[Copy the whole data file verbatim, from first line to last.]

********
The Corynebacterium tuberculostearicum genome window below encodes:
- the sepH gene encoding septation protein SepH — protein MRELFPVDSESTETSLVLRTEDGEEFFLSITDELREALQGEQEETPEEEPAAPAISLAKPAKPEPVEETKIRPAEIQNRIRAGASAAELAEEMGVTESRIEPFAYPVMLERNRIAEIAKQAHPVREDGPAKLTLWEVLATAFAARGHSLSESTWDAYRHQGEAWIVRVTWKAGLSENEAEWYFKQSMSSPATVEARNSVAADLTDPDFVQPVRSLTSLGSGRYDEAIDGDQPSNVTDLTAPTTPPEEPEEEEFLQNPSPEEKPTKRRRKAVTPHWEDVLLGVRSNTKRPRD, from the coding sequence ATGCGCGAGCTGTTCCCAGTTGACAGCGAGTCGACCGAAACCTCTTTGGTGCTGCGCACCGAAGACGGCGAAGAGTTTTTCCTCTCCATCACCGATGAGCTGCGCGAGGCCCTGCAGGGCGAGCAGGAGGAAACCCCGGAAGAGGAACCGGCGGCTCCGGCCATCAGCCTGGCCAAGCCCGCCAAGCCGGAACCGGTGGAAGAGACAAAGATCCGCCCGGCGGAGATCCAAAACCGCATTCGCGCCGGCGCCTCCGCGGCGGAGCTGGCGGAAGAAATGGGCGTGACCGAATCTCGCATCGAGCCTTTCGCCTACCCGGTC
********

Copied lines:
The Corynebacterium tuberculostearicum genome window below encodes:
- the sepH gene encoding septation protein SepH — protein MRELFPVDSESTETSLVLRTEDGEEFFLSITDELREALQGEQEETPEEEPAAPAISLAKPAKPEPVEETKIRPAEIQNRIRAGASAAELAEEMGVTESRIEPFAYPVMLERNRIAEIAKQAHPVREDGPAKLTLWEVLATAFAARGHSLSESTWDAYRHQGEAWIVRVTWKAGLSENEAEWYFKQSMSSPATVEARNSVAADLTDPDFVQPVRSLTSLGSGRYDEAIDGDQPSNVTDLTAPTTPPEEPEEEEFLQNPSPEEKPTKRRRKAVTPHWEDVLLGVRSNTKRPRD, from the coding sequence ATGCGCGAGCTGTTCCCAGTTGACAGCGAGTCGACCGAAACCTCTTTGGTGCTGCGCACCGAAGACGGCGAAGAGTTTTTCCTCTCCATCACCGATGAGCTGCGCGAGGCCCTGCAGGGCGAGCAGGAGGAAACCCCGGAAGAGGAACCGGCGGCTCCGGCCATCAGCCTGGCCAAGCCCGCCAAGCCGGAACCGGTGGAAGAGACAAAGATCCGCCCGGCGGAGATCCAAAACCGCATTCGCGCCGGCGCCTCCGCGGCGGAGCTGGCGGAAGAAATGGGCGTGACCGAATCTCGCATCGAGCCTTTCGCCTACCCGGTC